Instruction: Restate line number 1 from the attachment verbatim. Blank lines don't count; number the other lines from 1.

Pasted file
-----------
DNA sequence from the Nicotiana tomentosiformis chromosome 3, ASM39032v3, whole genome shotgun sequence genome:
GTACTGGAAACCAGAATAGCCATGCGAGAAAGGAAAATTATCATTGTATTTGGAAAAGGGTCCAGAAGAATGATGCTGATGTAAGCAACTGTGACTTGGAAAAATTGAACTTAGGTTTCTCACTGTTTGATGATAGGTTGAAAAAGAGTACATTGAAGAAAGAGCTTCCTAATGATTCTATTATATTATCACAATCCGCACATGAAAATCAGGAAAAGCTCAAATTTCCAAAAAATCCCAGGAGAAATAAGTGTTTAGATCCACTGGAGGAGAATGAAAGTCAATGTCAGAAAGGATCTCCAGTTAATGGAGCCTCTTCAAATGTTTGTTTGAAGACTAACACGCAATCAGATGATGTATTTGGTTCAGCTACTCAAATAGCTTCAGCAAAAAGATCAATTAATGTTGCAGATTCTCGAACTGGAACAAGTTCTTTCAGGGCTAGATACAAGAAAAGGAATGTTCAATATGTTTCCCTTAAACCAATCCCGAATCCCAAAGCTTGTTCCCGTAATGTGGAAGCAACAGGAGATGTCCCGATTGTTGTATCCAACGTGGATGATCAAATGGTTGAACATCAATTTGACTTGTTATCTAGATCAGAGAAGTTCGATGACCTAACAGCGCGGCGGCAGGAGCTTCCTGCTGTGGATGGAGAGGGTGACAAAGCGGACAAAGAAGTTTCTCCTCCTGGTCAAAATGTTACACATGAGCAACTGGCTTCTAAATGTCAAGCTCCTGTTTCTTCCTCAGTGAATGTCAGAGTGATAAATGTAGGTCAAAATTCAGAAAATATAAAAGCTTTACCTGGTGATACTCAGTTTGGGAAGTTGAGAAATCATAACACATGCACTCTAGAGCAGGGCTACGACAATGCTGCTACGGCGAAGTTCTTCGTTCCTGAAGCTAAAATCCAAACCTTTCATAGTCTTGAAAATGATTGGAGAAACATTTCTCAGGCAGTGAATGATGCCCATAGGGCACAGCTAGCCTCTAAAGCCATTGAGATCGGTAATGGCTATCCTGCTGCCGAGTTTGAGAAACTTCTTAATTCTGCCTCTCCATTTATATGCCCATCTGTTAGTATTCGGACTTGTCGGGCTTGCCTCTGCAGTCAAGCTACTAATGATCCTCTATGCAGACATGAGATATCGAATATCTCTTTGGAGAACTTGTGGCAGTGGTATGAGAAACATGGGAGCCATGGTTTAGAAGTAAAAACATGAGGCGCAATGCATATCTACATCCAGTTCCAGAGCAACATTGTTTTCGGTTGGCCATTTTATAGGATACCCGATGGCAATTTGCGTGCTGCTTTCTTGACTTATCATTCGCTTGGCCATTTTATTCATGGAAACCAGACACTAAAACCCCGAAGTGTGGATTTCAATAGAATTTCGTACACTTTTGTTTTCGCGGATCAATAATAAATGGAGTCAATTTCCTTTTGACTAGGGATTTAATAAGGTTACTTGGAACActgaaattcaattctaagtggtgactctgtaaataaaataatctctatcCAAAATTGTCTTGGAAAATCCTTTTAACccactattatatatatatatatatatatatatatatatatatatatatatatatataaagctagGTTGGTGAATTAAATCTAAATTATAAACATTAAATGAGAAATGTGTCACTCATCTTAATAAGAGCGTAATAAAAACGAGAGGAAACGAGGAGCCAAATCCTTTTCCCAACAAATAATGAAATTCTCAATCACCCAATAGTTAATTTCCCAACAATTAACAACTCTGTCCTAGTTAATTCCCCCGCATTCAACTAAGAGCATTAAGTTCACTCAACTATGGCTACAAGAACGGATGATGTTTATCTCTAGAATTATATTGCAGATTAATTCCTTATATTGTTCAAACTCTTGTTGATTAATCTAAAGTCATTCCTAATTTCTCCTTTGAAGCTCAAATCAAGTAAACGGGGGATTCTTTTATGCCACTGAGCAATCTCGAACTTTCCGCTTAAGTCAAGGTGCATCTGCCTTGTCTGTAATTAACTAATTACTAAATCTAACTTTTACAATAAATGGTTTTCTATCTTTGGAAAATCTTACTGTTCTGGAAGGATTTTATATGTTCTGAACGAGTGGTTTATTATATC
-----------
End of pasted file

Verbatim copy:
DNA sequence from the Nicotiana tomentosiformis chromosome 3, ASM39032v3, whole genome shotgun sequence genome: